Caramel/toffee ones are also a tricky on my opinion, because they can go either way. Sometimes they’re really nice but other times they have a sickly sweet taste to them.

I did end up getting a strawberry bar from the same brand (2 for 1 deal) which maybe (I’m hoping) won’t be as bad as the pear one. Either way I’ll be continuing to try and navigate the protein bar djungle.

/t

chokladbollar – an old post

I found one of my old cooking blogs I started while I was at uni on Blogger a few weeks ago. It was quite fun to read my old posts, though there weren’t many of them, and remember when I wrote them.

I had planned on sharing my first slow cooker recipe with you this week, but the week just ran away with me and I’m going snowboarding over the weekend, which means I won’t have time to write anything then. So I thought that I’d share one of my blog posts written in 2012 (for fun). It’s a quite brief post but it’s still better than just an apologetic post saying sorry I won’t post – right?

*****

Chokladbollar is Swedish for chocolate balls (yeah, I know, super tricky translation there!). Now don’t be fooled into thinking they’re like those healthy protein and date balls people seem to be making all over the internet though! These are proper sweet treats.

Chocolate balls are a staple in most Swedish homes, cafés and even supermarket bakeries, and are so easy to make. A favourite with children around the country – particularly as they’re easy even for little hands! The staple ingredients are oats, cocoa powder, and sugar. If you don’t want them as chocolatey you can opt for their cousin havrebollar (oat balls) which are made with Nesquick-style chocolate drink powder (O’Boy) rather than cocoa powder – and a lot of the time they leave out the coffee.

Anyway, the reason these balls of deliciousness are so easy to make is that there’s no baking involved. So even the least accomplished baker can have a go. The only thing that needs adult supervision (if your kids are involved) is melting the butter.

Now if you’re not Swedish (or Scandinavian) there are a few things here that may throw you off a bit.

First; my recipe measures solids in ml. Sugar, flour, oats, etc. etc. is measured in Sweden in decilitres, and one decilitre is 100 ml. So when it says ‘100 ml sugar’ that means take out the measuring cup and measure up 100 ml as if it was a liquid.

Second; vanilla sugar. In Sweden, we don’t really use vanilla essence. We have vanilla flavoured powdered sugar instead. If you want to make your own you just put one vanilla pod (seeded and cut in half) in 200 ml granulated sugar and leave until the pod has dried out. Once this has happened, run all the sugar through a food mixer until it’s a fine powder and sieve it to get rid of any leftover pieces of pod. If you can’t get hold of vanilla sugar and can’t be bothered to make your own – vanilla essence will do just fine, just put in a bit less.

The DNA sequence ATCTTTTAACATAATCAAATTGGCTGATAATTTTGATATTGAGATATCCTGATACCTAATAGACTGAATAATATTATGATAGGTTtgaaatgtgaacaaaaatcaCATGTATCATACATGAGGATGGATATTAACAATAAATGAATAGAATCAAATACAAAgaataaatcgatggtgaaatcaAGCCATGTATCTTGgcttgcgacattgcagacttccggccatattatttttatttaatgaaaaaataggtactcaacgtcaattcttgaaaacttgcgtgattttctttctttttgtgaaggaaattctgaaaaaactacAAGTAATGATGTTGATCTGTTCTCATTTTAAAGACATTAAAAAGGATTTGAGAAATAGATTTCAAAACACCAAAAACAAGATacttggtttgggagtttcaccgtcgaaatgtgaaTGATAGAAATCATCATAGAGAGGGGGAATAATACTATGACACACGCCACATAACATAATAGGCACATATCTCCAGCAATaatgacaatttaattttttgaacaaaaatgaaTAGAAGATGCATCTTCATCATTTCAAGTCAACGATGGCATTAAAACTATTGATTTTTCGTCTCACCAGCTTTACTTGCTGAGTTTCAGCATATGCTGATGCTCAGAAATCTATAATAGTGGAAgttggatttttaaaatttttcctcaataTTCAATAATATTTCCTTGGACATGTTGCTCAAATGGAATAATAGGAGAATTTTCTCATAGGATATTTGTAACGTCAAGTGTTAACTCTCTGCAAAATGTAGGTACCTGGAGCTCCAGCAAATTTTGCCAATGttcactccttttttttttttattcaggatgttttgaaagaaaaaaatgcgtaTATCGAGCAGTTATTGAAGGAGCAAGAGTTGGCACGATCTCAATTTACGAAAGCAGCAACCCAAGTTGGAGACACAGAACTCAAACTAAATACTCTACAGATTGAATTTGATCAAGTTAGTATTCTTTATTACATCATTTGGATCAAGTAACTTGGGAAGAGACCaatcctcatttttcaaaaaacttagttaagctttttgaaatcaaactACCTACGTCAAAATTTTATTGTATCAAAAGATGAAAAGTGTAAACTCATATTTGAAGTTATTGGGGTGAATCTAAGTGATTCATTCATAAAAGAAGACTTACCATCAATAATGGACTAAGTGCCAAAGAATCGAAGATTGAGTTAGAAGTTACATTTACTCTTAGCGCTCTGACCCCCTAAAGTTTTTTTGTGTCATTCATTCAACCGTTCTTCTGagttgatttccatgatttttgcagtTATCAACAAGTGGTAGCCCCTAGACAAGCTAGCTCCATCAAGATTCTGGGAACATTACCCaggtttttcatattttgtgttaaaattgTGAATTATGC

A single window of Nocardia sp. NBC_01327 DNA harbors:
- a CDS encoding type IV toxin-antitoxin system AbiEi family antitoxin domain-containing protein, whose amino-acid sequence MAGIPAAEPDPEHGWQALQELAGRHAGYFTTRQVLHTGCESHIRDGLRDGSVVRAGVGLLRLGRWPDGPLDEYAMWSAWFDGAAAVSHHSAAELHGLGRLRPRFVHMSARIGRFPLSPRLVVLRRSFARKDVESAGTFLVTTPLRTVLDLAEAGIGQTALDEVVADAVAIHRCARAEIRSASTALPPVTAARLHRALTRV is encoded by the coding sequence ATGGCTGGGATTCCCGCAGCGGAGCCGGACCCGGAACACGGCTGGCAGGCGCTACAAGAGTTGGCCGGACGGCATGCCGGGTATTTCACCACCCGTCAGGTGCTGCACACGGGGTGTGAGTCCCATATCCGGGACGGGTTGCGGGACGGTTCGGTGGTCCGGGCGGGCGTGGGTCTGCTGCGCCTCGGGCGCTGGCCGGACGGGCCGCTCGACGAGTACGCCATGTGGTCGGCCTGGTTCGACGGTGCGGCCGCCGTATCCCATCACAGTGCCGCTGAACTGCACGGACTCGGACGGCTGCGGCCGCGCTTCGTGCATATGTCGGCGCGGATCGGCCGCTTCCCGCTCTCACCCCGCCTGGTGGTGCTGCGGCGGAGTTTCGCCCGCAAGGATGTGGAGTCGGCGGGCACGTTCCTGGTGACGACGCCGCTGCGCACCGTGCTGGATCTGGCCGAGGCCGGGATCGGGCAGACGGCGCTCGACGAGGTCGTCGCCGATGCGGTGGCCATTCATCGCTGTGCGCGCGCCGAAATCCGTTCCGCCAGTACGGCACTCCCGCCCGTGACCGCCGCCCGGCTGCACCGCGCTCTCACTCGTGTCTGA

Third; pearl sugar. Unfortunately this isn’t really something you can make yourself (a far a I’m aware). As you can see from the picture below, pearl sugar is larger pieces of sugar that the chocolate balls are rolled in after they’re made. If you can’t get hold of pearl sugar you can roll your balls in coconut flakes or even sprinkles.

So, onto how to make them!


Ingredients:

100g butter

100 ml sugar

1 tbsp vanilla sugar

3 tbsp cocoa powder

300 ml oats

3 tbsp cold coffee

pearl sugar (or coconut flakes or sprinkles)


 

Melt the butter in a pan and leave it to almost simmer for a little while.

Meanwhile, mix the oats, sugar, cocoa powder and vanilla sugar in a bowl. Pour over the melted butter and cold coffee.

Now I like my chocolate balls a bit ‘grainy’, so I like it when they have large oats. However, if you don’t, you can combine the mixture with an electric whisk. Otherwise a normal spoon will do. Once all is combined, put the bowl in the fridge.

When your mixtures has cooled and solidified, take it out of the fridge and roll into balls. I like them a little bit smaller (then you can have two if you want!), so I used about 2/3 of a tablespoon to roll one ball. Then when it’s round enough for you – roll it in pearl sugar /coconut flakes/sprinkles and you’re done! Easy as that.

They really are a super easy treat that anyone can make. And they’re so adaptable. If you don’t like coffe – take it out. If you love coffee – add more. You can add cinnamon for a more Christmassy feel, or a splash of alcohol for an even more grown up treat. Your imagination is the limit.

*****

It really is a very easy and child-friendly recipe and I remember making these with my mum when I was little. They’re so good as well, and if you make them a bit smaller you can have more of them, haha!

/t

your body can stand almost anything, it’s your mind you have to convince

I’m one of those people who you (if you don’t like to exercise) probably find really annoying, because I actually really like exercising. Of course I don’t like all kinds of exercise – for example I find running very boring – but I’ll try anything you throw at me at least once, and often find myself surprised that I like (sometimes even love) it. I’m guessing this has something to do with the fact that I was basically raised in the gym, with the weekends spent in the forest.